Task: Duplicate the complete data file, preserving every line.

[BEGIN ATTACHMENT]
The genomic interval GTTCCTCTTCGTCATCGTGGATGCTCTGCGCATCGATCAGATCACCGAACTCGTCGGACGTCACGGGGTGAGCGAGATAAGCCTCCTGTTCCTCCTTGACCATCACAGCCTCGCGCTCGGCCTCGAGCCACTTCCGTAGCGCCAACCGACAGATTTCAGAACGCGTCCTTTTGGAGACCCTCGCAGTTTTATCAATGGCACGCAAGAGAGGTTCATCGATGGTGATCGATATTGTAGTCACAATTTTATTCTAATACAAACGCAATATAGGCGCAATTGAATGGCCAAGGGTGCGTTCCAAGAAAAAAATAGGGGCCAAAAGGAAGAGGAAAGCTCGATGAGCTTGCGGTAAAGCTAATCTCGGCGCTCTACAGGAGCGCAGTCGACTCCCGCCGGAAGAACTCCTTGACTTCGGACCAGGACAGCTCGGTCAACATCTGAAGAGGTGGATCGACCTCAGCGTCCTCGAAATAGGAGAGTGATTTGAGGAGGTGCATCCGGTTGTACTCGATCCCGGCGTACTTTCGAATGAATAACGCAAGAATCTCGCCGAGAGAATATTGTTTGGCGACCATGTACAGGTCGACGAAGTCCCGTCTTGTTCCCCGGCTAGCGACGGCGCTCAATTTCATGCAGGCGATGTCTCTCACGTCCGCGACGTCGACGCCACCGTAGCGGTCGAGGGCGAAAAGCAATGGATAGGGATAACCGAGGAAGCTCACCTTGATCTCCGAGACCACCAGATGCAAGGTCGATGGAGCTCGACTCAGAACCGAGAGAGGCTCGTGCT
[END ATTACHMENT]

The genomic interval GTTCCTCTTCGTCATCGTGGATGCTCTGCGCATCGATCAGATCACCGAACTCGTCGGACGTCACGGGGTGAGCGAGATAAGCCTCCTGTTCCTCCTTGACCATCACAGCCTCGCGCTCGGCCTCGAGCCACTTCCGTAGCGCCAACCGACAGATTTCAGAACGCGTCCTTTTGGAGACCCTCGCAGTTTTATCAATGGCACGCAAGAGAGGTTCATCGATGGTGATCGATATTGTAGTCACAATTTTATTCTAATACAAACGCAATATAGGCGCAATTGAATGGCCAAGGGTGCGTTCCAAGAAAAAAATAGGGGCCAAAAGGAAGAGGAAAGCTCGATGAGCTTGCGGTAAAGCTAATCTCGGCGCTCTACAGGAGCGCAGTCGACTCCCGCCGGAAGAACTCCTTGACTTCGGACCAGGACAGCTCGGTCAACATCTGAAGAGGTGGATCGACCTCAGCGTCCTCGAAATAGGAGAGTGATTTGAGGAGGTGCATCCGGTTGTACTCGATCCCGGCGTACTTTCGAATGAATAACGCAAGAATCTCGCCGAGAGAATATTGTTTGGCGACCATGTACAGGTCGACGAAGTCCCGTCTTGTTCCCCGGCTAGCGACGGCGCTCAATTTCATGCAGGCGATGTCTCTCACGTCCGCGACGTCGACGCCACCGTAGCGGTCGAGGGCGAAAAGCAATGGATAGGGATAACCGAGGAAGCTCACCTTGATCTCCGAGACCACCAGATGCAAGGTCGATGGAGCTCGACTCAGAACCGAGAGAGGCTCGTGCT